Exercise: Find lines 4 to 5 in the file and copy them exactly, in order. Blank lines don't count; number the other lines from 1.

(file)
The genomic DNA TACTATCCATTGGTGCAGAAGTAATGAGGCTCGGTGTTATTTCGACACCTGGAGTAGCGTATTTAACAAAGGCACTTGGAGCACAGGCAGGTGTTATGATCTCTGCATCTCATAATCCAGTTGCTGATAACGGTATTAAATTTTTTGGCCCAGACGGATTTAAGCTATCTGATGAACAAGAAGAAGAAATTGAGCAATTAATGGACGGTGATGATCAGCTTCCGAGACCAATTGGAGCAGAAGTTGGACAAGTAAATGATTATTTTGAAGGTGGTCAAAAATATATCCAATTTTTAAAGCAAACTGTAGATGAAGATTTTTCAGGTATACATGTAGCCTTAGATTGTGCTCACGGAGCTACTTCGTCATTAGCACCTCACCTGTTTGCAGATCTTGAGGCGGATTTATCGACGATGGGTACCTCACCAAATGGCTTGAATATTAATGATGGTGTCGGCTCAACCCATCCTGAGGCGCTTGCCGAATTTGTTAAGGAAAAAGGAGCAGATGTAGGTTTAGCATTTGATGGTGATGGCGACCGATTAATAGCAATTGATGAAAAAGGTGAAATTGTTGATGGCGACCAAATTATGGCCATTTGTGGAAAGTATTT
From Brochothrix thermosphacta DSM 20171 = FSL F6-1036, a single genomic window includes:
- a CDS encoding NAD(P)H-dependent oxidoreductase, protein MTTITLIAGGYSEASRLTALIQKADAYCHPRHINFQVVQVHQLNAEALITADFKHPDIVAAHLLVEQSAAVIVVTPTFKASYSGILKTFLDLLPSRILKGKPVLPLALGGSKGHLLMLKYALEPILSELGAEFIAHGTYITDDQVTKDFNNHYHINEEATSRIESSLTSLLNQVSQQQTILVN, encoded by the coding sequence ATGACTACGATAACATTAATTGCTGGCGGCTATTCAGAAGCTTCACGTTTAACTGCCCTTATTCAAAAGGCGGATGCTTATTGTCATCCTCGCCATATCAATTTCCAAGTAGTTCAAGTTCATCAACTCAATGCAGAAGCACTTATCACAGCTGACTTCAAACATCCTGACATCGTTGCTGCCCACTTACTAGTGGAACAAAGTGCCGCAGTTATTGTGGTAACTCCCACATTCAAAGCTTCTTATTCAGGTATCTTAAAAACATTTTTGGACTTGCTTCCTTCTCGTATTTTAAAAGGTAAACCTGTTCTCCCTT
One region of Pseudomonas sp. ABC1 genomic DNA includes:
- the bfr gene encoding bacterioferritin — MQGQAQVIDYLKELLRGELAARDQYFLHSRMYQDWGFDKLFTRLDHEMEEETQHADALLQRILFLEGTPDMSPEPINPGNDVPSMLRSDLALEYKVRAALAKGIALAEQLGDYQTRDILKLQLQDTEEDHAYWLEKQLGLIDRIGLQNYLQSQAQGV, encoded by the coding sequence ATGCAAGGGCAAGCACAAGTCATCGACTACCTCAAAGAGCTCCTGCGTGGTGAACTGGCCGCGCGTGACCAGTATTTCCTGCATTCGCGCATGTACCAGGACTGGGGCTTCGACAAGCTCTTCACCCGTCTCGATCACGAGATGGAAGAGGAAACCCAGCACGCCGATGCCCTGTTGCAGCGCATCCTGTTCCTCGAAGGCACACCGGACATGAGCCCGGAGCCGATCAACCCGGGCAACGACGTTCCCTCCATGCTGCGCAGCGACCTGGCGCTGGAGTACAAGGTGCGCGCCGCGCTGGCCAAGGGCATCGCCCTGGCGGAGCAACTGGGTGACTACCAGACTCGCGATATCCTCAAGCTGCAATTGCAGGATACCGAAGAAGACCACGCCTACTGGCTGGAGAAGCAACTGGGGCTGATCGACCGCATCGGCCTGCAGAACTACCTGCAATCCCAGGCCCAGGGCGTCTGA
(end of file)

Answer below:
One region of Pseudomonas sp. ABC1 genomic DNA includes:
- the bfr gene encoding bacterioferritin — MQGQAQVIDYLKELLRGELAARDQYFLHSRMYQDWGFDKLFTRLDHEMEEETQHADALLQRILFLEGTPDMSPEPINPGNDVPSMLRSDLALEYKVRAALAKGIALAEQLGDYQTRDILKLQLQDTEEDHAYWLEKQLGLIDRIGLQNYLQSQAQGV, encoded by the coding sequence ATGCAAGGGCAAGCACAAGTCATCGACTACCTCAAAGAGCTCCTGCGTGGTGAACTGGCCGCGCGTGACCAGTATTTCCTGCATTCGCGCATGTACCAGGACTGGGGCTTCGACAAGCTCTTCACCCGTCTCGATCACGAGATGGAAGAGGAAACCCAGCACGCCGATGCCCTGTTGCAGCGCATCCTGTTCCTCGAAGGCACACCGGACATGAGCCCGGAGCCGATCAACCCGGGCAACGACGTTCCCTCCATGCTGCGCAGCGACCTGGCGCTGGAGTACAAGGTGCGCGCCGCGCTGGCCAAGGGCATCGCCCTGGCGGAGCAACTGGGTGACTACCAGACTCGCGATATCCTCAAGCTGCAATTGCAGGATACCGAAGAAGACCACGCCTACTGGCTGGAGAAGCAACTGGGGCTGATCGACCGCATCGGCCTGCAGAACTACCTGCAATCCCAGGCCCAGGGCGTCTGA